China and India Respond to Provocations by von der Leyen et al.

European Commission president Ursula von der Leyen used her opening speech at India’s Raisina Dialogue April 25 to deliver the standard narrative on the “rules-based” order, telling her international audience that Russia and China are the enemies. To India, she offered the (unasked for) advice that it should rather stick with the European Union and economic, trade, and military deals offered by the “democratic” West. She also met privately with Indian Prime Minister Narendra Modi, during which she undoubtedly also criticized India’s neutral stance on Moscow’s military operation in Ukraine, refusal to condemn Russia at the UN, and ongoing trade and economic relationship with Russia.

In her speech to the Raisina Dialogue, the Commission President delivered the usual attacks on Russia for violating the U.N. Charter, committing horrific war crimes, threatening European security, etc. But she also attacked China’s attempts to expand its “spheres of influence”, including through the Belt and Road Initiative. Above all, she warned of the danger of the Russia-China agreement of February, which states there their friendship “has no limits” and that there are “no forbidden areas of cooperation”.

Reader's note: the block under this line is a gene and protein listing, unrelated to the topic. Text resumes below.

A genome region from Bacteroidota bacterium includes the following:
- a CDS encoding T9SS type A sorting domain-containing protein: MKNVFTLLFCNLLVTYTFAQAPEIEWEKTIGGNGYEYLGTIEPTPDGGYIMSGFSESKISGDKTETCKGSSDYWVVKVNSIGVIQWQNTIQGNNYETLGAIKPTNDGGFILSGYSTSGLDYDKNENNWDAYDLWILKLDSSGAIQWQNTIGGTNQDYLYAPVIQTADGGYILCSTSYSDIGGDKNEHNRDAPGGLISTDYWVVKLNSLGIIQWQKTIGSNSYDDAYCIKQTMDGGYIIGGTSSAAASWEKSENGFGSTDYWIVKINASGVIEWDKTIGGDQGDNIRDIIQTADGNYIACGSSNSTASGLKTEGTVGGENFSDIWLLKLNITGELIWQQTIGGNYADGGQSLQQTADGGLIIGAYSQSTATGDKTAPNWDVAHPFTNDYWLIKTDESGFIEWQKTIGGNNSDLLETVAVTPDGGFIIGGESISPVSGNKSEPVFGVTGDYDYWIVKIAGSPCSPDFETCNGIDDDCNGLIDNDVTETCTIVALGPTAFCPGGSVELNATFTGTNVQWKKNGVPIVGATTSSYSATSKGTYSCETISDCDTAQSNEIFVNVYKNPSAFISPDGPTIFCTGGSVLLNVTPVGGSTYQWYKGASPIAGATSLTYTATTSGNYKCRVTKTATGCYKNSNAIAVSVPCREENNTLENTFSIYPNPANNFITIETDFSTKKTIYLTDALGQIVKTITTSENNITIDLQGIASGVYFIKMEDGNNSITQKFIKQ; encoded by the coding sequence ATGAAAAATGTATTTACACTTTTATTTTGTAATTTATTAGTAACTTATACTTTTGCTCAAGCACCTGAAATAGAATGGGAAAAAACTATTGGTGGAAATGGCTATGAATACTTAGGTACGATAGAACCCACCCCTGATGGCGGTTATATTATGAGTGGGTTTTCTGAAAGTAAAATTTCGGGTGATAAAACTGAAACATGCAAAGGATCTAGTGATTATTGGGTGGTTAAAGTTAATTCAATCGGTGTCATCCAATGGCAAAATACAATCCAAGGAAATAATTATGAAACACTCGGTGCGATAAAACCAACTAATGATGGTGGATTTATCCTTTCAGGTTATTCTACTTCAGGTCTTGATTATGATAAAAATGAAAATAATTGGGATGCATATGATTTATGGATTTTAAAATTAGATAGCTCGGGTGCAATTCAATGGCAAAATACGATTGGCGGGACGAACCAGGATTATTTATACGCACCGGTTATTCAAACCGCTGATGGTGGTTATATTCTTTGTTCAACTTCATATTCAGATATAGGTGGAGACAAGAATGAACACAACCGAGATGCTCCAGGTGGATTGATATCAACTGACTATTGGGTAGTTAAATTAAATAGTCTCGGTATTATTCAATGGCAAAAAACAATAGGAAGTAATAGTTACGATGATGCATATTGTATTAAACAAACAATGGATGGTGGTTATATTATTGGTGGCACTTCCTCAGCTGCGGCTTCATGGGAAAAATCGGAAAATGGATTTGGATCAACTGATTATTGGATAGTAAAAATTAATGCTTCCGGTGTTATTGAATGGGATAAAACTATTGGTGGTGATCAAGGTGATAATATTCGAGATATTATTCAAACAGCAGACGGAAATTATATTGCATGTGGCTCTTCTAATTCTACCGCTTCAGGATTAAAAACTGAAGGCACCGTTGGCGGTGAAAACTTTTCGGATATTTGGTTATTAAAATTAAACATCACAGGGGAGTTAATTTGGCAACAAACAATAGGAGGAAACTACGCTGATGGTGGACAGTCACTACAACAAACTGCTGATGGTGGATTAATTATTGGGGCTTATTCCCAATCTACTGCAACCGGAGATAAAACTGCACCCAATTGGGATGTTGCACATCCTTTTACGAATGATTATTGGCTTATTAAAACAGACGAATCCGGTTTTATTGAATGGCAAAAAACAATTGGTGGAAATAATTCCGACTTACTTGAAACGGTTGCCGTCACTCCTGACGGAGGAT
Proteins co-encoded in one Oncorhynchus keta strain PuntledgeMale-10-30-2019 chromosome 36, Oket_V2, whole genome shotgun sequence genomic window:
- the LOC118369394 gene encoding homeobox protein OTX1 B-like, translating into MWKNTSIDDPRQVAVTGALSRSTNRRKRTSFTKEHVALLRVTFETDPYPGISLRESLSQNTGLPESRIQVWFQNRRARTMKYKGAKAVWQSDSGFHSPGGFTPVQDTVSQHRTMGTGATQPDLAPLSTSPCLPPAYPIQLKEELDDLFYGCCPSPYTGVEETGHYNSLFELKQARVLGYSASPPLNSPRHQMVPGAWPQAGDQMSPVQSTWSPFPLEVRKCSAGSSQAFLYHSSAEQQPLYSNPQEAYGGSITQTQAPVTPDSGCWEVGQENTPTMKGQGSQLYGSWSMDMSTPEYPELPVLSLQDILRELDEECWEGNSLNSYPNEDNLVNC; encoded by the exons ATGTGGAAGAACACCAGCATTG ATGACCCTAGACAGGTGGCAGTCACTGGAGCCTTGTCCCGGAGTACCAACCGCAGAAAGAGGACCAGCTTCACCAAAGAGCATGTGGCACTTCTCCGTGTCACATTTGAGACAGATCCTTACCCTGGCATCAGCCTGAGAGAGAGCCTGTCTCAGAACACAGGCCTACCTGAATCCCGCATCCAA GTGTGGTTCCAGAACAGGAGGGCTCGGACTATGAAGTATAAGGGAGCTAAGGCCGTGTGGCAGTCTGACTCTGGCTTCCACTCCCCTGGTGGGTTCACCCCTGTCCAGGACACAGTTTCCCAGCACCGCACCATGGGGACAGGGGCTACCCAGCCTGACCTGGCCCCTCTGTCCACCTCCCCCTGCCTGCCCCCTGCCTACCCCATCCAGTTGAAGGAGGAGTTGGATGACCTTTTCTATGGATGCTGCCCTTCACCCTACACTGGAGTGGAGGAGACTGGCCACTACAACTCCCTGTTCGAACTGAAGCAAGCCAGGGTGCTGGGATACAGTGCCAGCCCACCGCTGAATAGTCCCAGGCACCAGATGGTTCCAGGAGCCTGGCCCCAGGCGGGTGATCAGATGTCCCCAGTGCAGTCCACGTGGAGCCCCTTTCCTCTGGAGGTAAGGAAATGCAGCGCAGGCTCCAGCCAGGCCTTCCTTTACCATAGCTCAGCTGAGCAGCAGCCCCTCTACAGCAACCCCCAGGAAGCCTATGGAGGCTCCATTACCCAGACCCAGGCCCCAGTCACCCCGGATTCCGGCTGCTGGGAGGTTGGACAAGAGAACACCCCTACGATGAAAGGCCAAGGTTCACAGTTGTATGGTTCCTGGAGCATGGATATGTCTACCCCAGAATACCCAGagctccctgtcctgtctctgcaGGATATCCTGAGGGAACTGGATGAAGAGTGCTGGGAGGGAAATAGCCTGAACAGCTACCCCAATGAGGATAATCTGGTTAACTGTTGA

Other diplomats from Norway and Luxembourg boldly criticized India’s stance on the Ukraine conflict, which prompted India’s Foreign Minister Jaishankar to remind the Europeans that there are also “pressing issues in other parts of the world”, not just Europe. For example, he asked where was the West’s “rules-based order” in Afghanistan, “when an entire civil society was thrown under the bus by the world.”

China was also in the forefront of the speech at the Dialogue presented by Admiral John Aquilino, the head of the U.S. Indo-Pacific Command. He insisted that the “no limits” cooperation between Moscow and Beijing poses a problem for Western countries which would require the development of a “great deterrence” to confront it, using all forms of technology.

In response, China’s Foreign Ministry spokesman Zhao Lijian stated that China and Russia have risen above the Cold War era of military alliances and “zero sum games”, and instead commit themselves to “developing a new model of international relations on the basis of non-alliance, non-confrontation and non-targeting of third countries”. The crisis in Ukraine, he added, is undoubtedly due to NATO’s Eastward expansion, and the U.S. seeks to prolong the conflict to weaken Russia.

As for London’s policy, an editorial in China’s Global Times lambasted British Foreign Secretary Liz Truss for her speech on “The Return of Geopolitics” (cf. above), in which she suggested that NATO “must ensure that democracies like Taiwan are able to defend themselves”. Her remarks are called “the most blatant and ambitious statements among those made by U.S. and Western politicians for a while about ‘the globalization of NATO’.”

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